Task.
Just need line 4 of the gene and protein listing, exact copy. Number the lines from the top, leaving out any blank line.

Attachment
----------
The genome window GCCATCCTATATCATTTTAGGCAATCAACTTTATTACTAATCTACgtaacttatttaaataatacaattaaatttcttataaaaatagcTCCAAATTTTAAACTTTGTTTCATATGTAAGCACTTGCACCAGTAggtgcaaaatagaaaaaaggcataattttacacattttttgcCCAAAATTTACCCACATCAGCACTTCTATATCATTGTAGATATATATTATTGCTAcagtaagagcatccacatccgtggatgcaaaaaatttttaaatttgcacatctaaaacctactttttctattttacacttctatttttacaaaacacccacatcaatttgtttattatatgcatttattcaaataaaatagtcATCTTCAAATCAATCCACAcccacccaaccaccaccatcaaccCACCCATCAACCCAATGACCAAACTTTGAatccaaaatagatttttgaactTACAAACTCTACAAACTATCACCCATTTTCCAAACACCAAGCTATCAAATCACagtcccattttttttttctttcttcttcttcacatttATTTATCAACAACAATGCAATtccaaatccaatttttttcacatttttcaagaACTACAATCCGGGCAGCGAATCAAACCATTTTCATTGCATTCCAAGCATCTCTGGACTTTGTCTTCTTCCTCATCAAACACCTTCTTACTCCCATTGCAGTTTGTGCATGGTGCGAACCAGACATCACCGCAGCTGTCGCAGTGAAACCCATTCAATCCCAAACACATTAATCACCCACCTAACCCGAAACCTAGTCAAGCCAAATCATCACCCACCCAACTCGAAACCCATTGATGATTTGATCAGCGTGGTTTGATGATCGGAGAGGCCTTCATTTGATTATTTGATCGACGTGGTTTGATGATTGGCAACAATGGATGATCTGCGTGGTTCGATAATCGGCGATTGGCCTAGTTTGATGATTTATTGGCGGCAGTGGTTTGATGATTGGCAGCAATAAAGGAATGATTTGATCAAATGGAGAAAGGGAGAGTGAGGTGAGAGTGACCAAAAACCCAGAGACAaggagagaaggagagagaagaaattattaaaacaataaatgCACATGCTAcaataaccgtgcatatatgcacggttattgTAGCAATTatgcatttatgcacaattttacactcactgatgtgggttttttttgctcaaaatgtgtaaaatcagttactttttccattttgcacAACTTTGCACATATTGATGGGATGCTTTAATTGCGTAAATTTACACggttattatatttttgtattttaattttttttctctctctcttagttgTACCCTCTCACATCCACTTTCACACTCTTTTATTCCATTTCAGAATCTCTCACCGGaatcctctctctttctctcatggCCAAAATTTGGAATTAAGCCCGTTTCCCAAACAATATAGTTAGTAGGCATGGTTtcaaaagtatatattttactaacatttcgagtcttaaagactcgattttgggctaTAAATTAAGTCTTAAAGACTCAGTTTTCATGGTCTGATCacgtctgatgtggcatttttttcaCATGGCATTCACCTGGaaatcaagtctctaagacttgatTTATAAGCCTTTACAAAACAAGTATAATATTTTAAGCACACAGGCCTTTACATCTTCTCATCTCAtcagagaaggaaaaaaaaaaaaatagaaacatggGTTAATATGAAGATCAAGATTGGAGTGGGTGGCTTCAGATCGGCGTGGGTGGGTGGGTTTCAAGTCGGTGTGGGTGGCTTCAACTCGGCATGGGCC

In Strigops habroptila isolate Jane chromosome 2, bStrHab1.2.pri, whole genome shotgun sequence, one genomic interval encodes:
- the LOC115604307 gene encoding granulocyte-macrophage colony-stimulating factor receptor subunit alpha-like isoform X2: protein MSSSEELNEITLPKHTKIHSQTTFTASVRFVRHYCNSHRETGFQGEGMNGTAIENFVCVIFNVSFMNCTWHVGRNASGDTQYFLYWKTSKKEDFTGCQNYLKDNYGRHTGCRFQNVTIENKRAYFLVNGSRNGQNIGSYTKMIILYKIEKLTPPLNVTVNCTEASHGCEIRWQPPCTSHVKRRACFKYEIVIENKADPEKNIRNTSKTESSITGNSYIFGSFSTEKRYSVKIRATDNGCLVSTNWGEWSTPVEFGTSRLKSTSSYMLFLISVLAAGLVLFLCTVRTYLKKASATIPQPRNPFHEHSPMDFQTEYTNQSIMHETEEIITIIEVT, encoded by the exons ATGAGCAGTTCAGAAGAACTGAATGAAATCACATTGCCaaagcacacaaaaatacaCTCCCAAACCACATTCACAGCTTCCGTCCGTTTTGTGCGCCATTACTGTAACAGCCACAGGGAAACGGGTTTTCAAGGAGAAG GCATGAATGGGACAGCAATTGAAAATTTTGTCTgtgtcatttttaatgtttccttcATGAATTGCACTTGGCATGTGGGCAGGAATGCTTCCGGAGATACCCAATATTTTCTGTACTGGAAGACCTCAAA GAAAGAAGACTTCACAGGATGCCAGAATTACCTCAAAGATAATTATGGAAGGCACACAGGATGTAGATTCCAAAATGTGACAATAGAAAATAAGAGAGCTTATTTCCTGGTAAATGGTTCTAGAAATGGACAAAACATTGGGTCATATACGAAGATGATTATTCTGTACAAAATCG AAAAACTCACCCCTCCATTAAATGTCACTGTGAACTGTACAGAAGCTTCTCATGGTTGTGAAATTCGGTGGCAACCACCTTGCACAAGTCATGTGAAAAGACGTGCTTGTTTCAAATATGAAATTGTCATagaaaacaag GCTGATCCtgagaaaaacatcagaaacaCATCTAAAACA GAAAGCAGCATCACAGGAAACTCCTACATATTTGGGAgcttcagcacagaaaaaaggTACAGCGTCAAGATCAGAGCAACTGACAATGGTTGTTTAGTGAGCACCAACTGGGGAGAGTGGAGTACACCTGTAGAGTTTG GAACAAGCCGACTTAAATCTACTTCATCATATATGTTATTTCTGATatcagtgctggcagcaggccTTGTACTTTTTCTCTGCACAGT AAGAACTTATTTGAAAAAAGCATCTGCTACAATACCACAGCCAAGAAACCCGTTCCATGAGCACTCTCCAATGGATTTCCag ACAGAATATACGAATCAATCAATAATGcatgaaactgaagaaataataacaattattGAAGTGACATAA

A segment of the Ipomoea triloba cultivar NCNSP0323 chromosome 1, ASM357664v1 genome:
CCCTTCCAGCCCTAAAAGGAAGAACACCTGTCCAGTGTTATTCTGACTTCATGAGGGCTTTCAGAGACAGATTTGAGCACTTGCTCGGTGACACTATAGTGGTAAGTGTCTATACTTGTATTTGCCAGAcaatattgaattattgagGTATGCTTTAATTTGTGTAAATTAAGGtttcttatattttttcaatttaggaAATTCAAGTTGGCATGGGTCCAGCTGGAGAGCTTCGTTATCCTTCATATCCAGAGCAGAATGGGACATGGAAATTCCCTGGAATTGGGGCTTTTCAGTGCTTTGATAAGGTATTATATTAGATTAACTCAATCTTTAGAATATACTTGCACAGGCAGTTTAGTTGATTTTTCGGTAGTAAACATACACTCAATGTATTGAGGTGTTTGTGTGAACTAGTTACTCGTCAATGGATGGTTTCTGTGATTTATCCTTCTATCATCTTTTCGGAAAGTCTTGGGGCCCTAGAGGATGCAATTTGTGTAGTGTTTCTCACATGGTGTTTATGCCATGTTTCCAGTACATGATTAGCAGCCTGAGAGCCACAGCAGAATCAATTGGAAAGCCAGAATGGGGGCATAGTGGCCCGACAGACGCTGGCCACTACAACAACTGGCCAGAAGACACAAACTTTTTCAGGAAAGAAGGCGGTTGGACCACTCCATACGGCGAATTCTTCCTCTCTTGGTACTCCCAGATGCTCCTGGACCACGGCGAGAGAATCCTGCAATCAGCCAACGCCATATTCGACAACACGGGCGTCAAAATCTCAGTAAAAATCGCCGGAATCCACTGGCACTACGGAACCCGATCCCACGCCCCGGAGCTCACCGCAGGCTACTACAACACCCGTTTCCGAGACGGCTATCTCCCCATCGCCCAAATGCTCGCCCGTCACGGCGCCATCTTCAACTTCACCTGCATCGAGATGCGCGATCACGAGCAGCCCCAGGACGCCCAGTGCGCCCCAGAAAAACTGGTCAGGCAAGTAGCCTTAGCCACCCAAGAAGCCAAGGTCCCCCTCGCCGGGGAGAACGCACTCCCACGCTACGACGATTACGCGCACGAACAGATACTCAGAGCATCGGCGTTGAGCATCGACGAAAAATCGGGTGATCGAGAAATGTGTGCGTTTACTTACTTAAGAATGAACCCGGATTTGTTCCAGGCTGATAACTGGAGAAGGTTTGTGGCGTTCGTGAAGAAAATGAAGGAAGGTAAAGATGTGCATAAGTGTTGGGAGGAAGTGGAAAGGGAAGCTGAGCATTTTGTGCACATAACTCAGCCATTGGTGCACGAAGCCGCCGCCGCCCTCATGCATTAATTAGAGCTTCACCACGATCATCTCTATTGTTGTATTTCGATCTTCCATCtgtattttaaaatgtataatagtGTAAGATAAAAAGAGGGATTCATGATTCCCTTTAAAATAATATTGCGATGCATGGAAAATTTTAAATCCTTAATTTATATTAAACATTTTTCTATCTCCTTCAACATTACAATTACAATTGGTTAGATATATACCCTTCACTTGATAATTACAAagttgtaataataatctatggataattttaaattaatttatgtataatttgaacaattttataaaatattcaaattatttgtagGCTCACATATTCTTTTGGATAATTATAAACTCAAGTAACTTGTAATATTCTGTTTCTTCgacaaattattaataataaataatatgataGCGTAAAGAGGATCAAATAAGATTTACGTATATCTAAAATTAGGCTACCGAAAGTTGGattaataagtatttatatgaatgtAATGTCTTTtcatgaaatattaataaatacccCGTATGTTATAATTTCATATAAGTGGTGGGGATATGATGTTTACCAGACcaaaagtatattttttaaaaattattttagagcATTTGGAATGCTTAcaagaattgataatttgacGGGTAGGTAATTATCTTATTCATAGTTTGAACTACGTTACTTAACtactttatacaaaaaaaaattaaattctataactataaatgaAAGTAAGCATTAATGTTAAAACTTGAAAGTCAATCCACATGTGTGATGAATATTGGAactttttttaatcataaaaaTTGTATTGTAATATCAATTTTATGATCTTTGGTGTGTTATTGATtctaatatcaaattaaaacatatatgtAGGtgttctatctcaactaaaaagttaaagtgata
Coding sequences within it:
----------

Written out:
A segment of the Ipomoea triloba cultivar NCNSP0323 chromosome 1, ASM357664v1 genome: